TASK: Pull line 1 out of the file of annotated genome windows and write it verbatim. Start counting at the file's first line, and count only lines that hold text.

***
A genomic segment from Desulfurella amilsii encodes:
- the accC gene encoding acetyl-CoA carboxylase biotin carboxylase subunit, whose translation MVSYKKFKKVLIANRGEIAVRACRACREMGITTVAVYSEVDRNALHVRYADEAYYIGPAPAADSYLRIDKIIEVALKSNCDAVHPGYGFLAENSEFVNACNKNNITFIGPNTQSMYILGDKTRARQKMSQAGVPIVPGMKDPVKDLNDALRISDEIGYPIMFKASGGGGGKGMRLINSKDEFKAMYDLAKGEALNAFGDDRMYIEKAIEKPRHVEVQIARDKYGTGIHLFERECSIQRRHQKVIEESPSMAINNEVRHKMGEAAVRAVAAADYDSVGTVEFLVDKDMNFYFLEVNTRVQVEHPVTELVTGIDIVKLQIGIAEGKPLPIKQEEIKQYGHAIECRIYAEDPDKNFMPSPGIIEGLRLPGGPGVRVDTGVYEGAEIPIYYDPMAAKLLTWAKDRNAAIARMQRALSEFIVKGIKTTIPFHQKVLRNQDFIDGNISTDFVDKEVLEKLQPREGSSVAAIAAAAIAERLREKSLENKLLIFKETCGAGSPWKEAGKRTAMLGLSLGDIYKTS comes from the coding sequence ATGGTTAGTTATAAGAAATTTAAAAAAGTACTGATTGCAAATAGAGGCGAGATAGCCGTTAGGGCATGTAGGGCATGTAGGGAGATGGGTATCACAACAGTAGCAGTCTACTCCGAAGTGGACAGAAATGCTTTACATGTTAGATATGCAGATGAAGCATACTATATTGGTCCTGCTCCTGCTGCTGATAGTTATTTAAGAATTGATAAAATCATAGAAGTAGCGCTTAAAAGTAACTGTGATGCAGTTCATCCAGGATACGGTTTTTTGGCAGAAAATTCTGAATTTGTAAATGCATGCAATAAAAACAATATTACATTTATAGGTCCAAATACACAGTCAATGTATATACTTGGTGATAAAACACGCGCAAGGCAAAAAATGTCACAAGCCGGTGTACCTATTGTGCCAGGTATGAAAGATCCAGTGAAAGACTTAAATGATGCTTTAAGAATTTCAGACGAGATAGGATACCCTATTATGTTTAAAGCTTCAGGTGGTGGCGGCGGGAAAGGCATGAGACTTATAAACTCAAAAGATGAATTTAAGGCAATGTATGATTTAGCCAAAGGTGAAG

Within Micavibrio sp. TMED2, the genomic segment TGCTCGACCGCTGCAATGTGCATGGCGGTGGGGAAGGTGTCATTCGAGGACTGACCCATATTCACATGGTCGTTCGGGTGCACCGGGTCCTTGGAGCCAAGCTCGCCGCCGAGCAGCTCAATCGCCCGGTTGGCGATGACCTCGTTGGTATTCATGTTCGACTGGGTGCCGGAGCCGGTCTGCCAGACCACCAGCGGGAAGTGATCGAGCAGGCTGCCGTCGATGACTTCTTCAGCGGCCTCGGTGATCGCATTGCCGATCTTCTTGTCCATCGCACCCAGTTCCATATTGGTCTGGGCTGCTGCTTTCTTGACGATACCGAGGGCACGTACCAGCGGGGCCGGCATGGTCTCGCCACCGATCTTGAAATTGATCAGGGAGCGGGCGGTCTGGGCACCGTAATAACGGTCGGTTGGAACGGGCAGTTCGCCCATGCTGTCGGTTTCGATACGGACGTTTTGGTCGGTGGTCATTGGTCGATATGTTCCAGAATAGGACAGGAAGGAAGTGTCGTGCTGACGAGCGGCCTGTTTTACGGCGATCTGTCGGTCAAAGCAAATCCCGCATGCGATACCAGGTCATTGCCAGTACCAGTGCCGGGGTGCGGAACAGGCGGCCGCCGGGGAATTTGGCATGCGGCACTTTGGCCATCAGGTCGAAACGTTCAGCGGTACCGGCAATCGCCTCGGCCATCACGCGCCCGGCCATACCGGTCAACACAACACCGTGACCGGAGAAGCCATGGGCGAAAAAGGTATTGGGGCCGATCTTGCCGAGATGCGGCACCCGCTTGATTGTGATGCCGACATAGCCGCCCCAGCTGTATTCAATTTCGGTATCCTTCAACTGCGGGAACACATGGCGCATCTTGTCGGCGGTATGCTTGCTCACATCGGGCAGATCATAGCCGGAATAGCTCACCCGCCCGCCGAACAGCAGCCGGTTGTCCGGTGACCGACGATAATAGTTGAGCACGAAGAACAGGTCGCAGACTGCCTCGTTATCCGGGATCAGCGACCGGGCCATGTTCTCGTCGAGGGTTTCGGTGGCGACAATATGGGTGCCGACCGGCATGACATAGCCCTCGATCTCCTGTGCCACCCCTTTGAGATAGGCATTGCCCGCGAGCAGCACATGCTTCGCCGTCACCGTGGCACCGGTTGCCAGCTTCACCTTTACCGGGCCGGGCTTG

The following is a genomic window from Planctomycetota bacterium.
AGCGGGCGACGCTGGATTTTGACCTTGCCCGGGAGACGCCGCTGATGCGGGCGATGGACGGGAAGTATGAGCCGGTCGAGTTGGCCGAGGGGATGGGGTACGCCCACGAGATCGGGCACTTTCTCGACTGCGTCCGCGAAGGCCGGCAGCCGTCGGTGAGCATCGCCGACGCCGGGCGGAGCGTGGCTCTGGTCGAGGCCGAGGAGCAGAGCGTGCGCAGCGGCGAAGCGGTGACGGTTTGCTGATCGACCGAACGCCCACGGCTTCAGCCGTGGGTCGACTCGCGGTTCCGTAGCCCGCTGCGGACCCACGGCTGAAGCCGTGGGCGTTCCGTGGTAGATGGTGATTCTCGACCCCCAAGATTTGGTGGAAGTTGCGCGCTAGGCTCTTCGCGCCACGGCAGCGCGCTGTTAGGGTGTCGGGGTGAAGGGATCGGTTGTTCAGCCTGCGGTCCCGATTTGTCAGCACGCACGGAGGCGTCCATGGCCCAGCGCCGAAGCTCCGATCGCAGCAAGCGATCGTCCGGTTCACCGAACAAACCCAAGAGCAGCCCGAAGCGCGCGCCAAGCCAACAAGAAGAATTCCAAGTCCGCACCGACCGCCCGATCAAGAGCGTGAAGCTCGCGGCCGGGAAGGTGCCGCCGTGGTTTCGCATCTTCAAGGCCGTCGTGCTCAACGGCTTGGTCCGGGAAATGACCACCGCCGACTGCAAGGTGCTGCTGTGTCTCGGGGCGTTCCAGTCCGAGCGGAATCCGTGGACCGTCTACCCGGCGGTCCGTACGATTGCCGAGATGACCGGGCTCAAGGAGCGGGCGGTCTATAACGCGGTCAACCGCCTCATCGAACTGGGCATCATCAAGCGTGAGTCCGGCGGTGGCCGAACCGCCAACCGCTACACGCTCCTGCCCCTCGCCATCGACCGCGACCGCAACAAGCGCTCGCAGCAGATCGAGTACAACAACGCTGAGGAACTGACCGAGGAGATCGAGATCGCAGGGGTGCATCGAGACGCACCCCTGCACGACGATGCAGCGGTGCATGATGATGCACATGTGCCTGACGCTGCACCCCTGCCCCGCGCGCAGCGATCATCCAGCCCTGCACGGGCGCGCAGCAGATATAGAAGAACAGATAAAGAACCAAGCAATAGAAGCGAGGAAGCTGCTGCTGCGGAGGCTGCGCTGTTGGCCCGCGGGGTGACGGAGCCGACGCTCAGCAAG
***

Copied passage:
A genomic segment from Desulfurella amilsii encodes: